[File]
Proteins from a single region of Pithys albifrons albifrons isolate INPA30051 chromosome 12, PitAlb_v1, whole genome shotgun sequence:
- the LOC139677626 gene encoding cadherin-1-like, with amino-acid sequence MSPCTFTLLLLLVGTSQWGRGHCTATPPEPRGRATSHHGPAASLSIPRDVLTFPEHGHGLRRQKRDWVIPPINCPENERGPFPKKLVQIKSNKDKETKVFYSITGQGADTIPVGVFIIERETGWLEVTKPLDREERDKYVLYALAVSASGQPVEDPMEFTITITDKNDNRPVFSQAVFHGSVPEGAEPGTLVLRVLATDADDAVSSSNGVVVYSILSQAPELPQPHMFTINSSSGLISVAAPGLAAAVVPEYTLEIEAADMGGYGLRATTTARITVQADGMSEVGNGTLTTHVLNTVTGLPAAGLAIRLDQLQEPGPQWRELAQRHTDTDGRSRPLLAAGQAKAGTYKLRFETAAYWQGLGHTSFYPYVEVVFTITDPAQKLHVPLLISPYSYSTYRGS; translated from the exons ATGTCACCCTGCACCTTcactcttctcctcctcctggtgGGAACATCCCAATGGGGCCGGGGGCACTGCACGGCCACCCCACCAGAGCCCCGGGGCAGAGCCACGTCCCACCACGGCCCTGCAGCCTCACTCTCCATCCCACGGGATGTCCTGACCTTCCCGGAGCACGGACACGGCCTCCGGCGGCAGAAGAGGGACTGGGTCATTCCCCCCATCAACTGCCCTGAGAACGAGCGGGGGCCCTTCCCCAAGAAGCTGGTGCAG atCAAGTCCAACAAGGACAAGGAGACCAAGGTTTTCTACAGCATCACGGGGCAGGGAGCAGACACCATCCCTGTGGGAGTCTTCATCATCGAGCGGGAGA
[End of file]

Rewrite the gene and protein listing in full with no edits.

Proteins from a single region of Pithys albifrons albifrons isolate INPA30051 chromosome 12, PitAlb_v1, whole genome shotgun sequence:
- the LOC139677626 gene encoding cadherin-1-like, with amino-acid sequence MSPCTFTLLLLLVGTSQWGRGHCTATPPEPRGRATSHHGPAASLSIPRDVLTFPEHGHGLRRQKRDWVIPPINCPENERGPFPKKLVQIKSNKDKETKVFYSITGQGADTIPVGVFIIERETGWLEVTKPLDREERDKYVLYALAVSASGQPVEDPMEFTITITDKNDNRPVFSQAVFHGSVPEGAEPGTLVLRVLATDADDAVSSSNGVVVYSILSQAPELPQPHMFTINSSSGLISVAAPGLAAAVVPEYTLEIEAADMGGYGLRATTTARITVQADGMSEVGNGTLTTHVLNTVTGLPAAGLAIRLDQLQEPGPQWRELAQRHTDTDGRSRPLLAAGQAKAGTYKLRFETAAYWQGLGHTSFYPYVEVVFTITDPAQKLHVPLLISPYSYSTYRGS; translated from the exons ATGTCACCCTGCACCTTcactcttctcctcctcctggtgGGAACATCCCAATGGGGCCGGGGGCACTGCACGGCCACCCCACCAGAGCCCCGGGGCAGAGCCACGTCCCACCACGGCCCTGCAGCCTCACTCTCCATCCCACGGGATGTCCTGACCTTCCCGGAGCACGGACACGGCCTCCGGCGGCAGAAGAGGGACTGGGTCATTCCCCCCATCAACTGCCCTGAGAACGAGCGGGGGCCCTTCCCCAAGAAGCTGGTGCAG atCAAGTCCAACAAGGACAAGGAGACCAAGGTTTTCTACAGCATCACGGGGCAGGGAGCAGACACCATCCCTGTGGGAGTCTTCATCATCGAGCGGGAGA